To Thomas Jefferson
Mount Vernon Septr 15th 1792
This letter goes Express, to obtain the signature of the Secretary of State to the enclosed Proclamation. The reasons for sending it in this manner, are, to avoid the circuitous rout by Richmond, and the delay it might meet with by the Post; not having reached my hands until this morning, too late for the Mail of this day—nor in time for any other before Tuesday next—and because it is unknown to me, when one will set out from Richmond for Charlottesville.1
If good is to result from the Proclamation, no time is to be lost in issueing of it; as the opposition, to what is called the Excise Law, in the Western Survey of the District of Pennsylvania, is become too open, violent & serious to be longer winked at by Government, without prostrating it’s authority, and involving the Executive in censurable inattention to the outrages which are threatened.2
I have no doubt but that the measure I am about to take, will be severely criticised; but I shall disregard any animadversions upon my conduct when I am called upon by the nature of my office, to discharge what I conceive to be a duty—and none, in my opinion, is more important, than to carry the Laws of the United States into effect.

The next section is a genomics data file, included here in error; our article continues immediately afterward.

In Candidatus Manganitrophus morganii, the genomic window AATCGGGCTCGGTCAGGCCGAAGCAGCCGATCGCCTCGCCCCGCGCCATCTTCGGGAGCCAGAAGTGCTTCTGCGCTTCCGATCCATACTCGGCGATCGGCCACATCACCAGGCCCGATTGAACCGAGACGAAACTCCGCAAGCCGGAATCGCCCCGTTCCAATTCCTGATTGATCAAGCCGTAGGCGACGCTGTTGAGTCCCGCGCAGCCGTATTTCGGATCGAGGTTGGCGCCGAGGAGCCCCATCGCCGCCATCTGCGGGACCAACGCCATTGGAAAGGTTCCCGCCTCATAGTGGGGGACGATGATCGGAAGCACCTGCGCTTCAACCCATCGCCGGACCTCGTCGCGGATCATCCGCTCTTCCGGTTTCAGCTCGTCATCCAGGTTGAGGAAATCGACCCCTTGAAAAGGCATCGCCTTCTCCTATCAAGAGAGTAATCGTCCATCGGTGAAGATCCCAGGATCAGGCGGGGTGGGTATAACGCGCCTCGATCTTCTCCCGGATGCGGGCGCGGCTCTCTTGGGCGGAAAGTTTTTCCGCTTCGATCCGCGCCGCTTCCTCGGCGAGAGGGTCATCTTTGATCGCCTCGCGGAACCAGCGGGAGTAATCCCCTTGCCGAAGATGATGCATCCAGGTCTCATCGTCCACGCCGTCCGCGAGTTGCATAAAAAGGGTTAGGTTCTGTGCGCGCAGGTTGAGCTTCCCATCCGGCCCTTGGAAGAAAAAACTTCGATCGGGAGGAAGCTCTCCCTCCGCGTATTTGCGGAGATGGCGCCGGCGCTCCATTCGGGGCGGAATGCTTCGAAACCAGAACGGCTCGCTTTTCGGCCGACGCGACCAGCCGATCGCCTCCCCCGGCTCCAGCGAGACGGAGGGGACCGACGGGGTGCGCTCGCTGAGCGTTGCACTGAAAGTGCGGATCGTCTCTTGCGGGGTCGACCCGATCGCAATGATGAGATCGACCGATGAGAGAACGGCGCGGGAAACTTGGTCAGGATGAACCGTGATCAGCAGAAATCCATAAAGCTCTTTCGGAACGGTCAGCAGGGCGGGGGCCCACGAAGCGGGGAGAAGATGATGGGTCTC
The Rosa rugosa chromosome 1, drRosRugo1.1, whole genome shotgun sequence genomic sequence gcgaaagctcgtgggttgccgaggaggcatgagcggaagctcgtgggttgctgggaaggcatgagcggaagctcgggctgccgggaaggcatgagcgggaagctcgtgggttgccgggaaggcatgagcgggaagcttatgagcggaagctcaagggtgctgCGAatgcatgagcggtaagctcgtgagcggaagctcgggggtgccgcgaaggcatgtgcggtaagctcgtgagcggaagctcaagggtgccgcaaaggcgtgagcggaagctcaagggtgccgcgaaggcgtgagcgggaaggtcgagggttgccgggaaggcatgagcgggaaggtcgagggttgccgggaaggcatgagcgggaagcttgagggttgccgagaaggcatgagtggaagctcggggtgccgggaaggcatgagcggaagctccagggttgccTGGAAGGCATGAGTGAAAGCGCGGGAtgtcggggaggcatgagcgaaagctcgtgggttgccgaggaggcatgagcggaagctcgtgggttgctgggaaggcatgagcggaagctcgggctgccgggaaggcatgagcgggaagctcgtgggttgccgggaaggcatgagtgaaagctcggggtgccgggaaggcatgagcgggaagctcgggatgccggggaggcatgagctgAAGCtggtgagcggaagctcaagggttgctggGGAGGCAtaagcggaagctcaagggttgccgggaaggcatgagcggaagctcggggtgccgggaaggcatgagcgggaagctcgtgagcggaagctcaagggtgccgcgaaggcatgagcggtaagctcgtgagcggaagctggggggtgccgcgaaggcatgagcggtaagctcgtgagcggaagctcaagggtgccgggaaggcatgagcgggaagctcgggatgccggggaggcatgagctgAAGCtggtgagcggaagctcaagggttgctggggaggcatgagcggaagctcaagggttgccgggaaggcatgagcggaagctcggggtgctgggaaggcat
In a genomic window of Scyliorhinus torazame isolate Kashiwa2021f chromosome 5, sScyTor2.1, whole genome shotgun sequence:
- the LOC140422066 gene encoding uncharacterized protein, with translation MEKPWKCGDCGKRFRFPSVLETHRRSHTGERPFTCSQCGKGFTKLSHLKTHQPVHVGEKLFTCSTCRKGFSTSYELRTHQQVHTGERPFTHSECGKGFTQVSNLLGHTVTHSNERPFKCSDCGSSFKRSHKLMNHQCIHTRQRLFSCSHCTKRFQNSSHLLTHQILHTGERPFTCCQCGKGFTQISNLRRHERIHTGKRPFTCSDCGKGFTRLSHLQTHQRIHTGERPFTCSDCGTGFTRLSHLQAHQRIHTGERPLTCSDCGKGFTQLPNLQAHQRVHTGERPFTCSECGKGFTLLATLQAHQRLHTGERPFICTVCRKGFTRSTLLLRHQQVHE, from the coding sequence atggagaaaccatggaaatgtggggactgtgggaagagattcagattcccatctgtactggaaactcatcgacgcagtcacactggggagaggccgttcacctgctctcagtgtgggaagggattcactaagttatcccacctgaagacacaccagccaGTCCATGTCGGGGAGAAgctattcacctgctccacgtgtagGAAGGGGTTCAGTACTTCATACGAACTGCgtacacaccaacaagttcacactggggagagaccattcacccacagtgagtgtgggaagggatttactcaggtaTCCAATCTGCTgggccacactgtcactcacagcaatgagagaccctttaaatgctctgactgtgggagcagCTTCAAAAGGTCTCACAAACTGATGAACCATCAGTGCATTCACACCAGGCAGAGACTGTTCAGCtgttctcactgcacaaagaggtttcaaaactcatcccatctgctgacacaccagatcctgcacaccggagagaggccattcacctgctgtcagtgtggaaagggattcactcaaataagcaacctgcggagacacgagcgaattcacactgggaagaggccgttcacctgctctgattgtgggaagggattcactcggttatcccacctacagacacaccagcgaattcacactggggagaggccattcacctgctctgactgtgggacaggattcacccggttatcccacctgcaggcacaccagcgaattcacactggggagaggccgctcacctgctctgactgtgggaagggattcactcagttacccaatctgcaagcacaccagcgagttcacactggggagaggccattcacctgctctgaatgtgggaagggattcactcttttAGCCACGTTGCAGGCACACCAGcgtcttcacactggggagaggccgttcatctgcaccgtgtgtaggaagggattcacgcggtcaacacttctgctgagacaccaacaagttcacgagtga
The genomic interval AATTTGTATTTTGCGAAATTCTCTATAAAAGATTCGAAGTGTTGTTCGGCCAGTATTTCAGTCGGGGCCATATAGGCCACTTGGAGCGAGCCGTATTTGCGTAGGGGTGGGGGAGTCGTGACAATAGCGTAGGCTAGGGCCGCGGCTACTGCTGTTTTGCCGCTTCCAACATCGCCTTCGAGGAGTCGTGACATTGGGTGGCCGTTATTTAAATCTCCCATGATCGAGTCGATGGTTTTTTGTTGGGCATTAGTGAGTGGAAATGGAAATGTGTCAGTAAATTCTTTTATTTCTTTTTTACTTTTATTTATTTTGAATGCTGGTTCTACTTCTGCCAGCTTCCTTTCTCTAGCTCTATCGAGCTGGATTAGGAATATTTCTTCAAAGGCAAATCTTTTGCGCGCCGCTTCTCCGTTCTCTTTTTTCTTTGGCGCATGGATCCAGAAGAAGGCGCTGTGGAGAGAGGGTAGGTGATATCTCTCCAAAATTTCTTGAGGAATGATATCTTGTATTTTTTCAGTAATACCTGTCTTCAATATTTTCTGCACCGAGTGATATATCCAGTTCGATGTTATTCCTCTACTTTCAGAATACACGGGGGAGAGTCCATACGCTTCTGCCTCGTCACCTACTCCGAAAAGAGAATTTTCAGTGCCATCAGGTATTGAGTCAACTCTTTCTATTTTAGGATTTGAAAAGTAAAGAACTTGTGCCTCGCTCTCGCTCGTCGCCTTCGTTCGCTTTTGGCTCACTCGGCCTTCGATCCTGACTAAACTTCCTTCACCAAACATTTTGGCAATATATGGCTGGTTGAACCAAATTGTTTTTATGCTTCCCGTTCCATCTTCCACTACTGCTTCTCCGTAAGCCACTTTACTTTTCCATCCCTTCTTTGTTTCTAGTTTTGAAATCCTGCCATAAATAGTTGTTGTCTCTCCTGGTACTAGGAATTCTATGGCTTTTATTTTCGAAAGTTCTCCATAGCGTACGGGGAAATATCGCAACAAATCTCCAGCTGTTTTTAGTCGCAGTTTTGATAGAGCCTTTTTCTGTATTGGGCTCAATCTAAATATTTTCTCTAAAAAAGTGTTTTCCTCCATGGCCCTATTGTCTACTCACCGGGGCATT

The Secretary of the Treasury; the Secretary of War and the Attorney General, concur in the expediency of the Proclamation; as forbearance seems to have produced no other effect than to spread the evil.3
I have scored a few words, which possibly may as well be omitted; and if, upon an attentive perusal of the draught, others should appear which you think might as well be expunged or altered; mark them in like manner with a pencil, and I will give due consideration thereto.4
Your note of the 27th ulto with the enclosures to Mr Tayler, were forwarded in the manner you desired, by the first Post after they came to my hands. With sincere & affectionate regard, I am Dear Sir, Your very hble Servt
LS, DLC: Jefferson Papers; ADf[S] (mutilated), DNA: RG 59, Miscellaneous Letters; LB, DNA: RG 59, George Washington’s Correspondence with His Secretaries of State; LB (photocopy), DLC:GW. Jefferson docketed the LS as being received on 18 September. The draft is missing the last paragraph, which has been cut off with the closing signature.
1. Earlier this morning GW had received Hamilton’s letter of 11 Sept., enclosing a draft of a proclamation urging compliance with the federal excise tax on whiskey. Anxious to issue the proclamation, GW sent his tenant William Gray to deliver this letter to Jefferson. In a memorandum also written on 15 Sept., GW instructed Gray to “bring an Answer from the Secretary of State—Mr Jefferson—you will enquire for his Seat of Monticello. Delay no time you can avoid, in bringing back his answer—and in order to obtain it, you must if he is not at Home, go to him. . . . be here, if possible by, or before friday Noon [21 Sept.], ensuing the date of this” (ALS [photocopy], NHi: George and Martha Washington Papers).
3. For Randolph’s opinion on issuing a proclamation, see his letter to Hamilton of 8 Sept. in Syrett, Hamilton Papers, description begins Harold C. Syrett et al., eds. The Papers of Alexander Hamilton. 27 vols. New York, 1961–87. description ends 12:336–40.